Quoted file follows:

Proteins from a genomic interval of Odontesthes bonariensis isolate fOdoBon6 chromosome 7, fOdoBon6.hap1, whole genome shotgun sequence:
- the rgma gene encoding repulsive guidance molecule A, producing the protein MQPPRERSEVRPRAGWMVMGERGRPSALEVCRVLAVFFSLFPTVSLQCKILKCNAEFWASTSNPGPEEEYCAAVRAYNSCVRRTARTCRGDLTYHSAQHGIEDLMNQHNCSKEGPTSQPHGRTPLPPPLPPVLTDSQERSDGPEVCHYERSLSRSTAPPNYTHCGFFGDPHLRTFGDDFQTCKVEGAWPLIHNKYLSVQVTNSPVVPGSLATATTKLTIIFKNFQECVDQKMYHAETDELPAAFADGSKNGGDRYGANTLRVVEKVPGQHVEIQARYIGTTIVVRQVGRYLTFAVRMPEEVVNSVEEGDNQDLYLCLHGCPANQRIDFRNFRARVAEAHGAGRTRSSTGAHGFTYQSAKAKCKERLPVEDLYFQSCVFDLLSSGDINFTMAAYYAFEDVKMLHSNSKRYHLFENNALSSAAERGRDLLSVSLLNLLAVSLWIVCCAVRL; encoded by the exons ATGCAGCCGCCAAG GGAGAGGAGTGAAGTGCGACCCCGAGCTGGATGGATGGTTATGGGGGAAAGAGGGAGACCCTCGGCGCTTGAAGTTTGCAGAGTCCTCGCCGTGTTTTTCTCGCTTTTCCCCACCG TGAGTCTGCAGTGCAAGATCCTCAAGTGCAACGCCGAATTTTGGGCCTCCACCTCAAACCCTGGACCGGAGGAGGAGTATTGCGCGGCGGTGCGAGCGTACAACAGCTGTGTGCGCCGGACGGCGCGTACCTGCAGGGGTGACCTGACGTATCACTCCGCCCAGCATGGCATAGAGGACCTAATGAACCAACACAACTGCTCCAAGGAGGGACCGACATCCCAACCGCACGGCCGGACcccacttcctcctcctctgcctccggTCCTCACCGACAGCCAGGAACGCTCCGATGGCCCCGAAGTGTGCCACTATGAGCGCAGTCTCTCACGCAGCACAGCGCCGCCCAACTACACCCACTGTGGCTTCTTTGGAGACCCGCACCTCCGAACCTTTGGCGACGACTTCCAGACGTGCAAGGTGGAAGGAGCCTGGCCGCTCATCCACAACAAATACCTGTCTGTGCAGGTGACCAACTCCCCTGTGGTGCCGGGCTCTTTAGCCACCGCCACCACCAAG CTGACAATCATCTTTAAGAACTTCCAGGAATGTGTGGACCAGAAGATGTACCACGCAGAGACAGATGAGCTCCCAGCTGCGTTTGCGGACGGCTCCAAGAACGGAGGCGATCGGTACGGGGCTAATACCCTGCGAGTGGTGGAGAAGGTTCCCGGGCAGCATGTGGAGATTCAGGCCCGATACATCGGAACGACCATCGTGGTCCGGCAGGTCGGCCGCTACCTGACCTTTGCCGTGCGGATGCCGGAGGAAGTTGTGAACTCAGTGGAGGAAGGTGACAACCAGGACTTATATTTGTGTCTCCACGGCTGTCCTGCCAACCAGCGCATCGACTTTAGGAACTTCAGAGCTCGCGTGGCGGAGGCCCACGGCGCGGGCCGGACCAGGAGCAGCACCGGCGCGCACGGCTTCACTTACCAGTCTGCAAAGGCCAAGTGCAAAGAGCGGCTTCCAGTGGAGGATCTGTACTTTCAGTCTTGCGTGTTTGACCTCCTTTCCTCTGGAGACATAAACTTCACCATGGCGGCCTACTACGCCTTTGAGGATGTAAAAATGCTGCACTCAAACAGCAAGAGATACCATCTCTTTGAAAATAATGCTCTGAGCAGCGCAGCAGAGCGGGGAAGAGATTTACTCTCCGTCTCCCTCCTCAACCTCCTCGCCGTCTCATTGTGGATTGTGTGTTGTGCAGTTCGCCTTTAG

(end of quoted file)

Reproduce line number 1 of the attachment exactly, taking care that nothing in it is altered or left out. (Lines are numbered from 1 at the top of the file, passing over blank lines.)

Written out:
Proteins from a genomic interval of Odontesthes bonariensis isolate fOdoBon6 chromosome 7, fOdoBon6.hap1, whole genome shotgun sequence: